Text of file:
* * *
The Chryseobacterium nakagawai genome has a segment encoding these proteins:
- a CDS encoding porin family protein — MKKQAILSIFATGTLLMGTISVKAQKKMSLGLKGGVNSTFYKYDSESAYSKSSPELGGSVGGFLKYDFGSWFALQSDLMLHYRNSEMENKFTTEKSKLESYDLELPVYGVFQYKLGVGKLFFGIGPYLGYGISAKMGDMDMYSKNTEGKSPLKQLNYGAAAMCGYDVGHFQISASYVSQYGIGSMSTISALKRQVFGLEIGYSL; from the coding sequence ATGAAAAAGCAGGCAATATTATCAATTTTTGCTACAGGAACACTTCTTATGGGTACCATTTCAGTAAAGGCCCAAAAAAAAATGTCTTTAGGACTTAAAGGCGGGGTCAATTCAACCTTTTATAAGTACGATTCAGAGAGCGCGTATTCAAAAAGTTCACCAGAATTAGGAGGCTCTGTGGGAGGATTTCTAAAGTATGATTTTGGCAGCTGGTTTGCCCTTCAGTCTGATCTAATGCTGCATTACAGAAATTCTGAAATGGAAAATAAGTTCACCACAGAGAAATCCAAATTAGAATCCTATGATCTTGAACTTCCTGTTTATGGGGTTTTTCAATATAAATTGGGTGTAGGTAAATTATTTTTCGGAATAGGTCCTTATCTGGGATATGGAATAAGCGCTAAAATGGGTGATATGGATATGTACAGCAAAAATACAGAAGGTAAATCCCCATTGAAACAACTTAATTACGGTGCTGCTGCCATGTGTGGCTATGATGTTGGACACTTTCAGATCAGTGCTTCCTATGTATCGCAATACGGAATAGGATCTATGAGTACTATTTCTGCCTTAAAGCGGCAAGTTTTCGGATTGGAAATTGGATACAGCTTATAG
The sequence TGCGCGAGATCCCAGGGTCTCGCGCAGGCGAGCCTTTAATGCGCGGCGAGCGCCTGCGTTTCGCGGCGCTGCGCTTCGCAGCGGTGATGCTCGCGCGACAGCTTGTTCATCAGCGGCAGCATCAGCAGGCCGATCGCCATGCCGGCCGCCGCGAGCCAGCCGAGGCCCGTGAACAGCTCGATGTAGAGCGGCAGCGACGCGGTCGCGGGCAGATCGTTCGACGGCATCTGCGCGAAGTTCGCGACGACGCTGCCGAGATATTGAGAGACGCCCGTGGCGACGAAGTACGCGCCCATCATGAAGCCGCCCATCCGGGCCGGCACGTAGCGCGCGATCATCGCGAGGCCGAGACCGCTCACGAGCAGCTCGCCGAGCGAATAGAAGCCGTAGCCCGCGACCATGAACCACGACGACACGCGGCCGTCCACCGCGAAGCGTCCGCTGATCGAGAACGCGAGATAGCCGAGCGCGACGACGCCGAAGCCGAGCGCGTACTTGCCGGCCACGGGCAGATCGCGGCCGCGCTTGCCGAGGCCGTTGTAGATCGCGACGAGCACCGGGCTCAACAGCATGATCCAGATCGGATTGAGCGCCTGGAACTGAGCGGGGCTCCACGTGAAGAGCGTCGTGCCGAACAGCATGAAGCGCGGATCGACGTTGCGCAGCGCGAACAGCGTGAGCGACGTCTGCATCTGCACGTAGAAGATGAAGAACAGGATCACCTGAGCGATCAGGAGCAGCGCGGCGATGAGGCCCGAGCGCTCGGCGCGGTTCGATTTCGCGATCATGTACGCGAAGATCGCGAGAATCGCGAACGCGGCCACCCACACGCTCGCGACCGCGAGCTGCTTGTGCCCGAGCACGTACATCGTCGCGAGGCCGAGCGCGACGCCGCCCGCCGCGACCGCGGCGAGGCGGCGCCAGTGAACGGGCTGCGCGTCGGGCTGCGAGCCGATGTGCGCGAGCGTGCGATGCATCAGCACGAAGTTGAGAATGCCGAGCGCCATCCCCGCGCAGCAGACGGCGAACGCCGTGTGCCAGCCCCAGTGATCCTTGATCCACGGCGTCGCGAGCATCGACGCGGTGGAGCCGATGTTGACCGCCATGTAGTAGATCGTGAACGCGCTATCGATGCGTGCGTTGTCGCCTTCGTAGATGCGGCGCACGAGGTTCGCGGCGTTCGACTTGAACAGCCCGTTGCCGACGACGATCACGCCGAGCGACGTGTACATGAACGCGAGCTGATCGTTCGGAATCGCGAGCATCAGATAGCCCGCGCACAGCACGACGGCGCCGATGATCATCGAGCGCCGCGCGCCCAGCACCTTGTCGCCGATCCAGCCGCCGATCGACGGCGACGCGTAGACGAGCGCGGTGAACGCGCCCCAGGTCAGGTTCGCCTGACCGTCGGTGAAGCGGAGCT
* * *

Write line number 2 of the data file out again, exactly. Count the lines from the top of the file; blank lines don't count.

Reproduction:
- a CDS encoding porin family protein — MKKQAILSIFATGTLLMGTISVKAQKKMSLGLKGGVNSTFYKYDSESAYSKSSPELGGSVGGFLKYDFGSWFALQSDLMLHYRNSEMENKFTTEKSKLESYDLELPVYGVFQYKLGVGKLFFGIGPYLGYGISAKMGDMDMYSKNTEGKSPLKQLNYGAAAMCGYDVGHFQISASYVSQYGIGSMSTISALKRQVFGLEIGYSL; from the coding sequence ATGAAAAAGCAGGCAATATTATCAATTTTTGCTACAGGAACACTTCTTATGGGTACCATTTCAGTAAAGGCCCAAAAAAAAATGTCTTTAGGACTTAAAGGCGGGGTCAATTCAACCTTTTATAAGTACGATTCAGAGAGCGCGTATTCAAAAAGTTCACCAGAATTAGGAGGCTCTGTGGGAGGATTTCTAAAGTATGATTTTGGCAGCTGGTTTGCCCTTCAGTCTGATCTAATGCTGCATTACAGAAATTCTGAAATGGAAAATAAGTTCACCACAGAGAAATCCAAATTAGAATCCTATGATCTTGAACTTCCTGTTTATGGGGTTTTTCAATATAAATTGGGTGTAGGTAAATTATTTTTCGGAATAGGTCCTTATCTGGGATATGGAATAAGCGCTAAAATGGGTGATATGGATATGTACAGCAAAAATACAGAAGGTAAATCCCCATTGAAACAACTTAATTACGGTGCTGCTGCCATGTGTGGCTATGATGTTGGACACTTTCAGATCAGTGCTTCCTATGTATCGCAATACGGAATAGGATCTATGAGTACTATTTCTGCCTTAAAGCGGCAAGTTTTCGGATTGGAAATTGGATACAGCTTATAG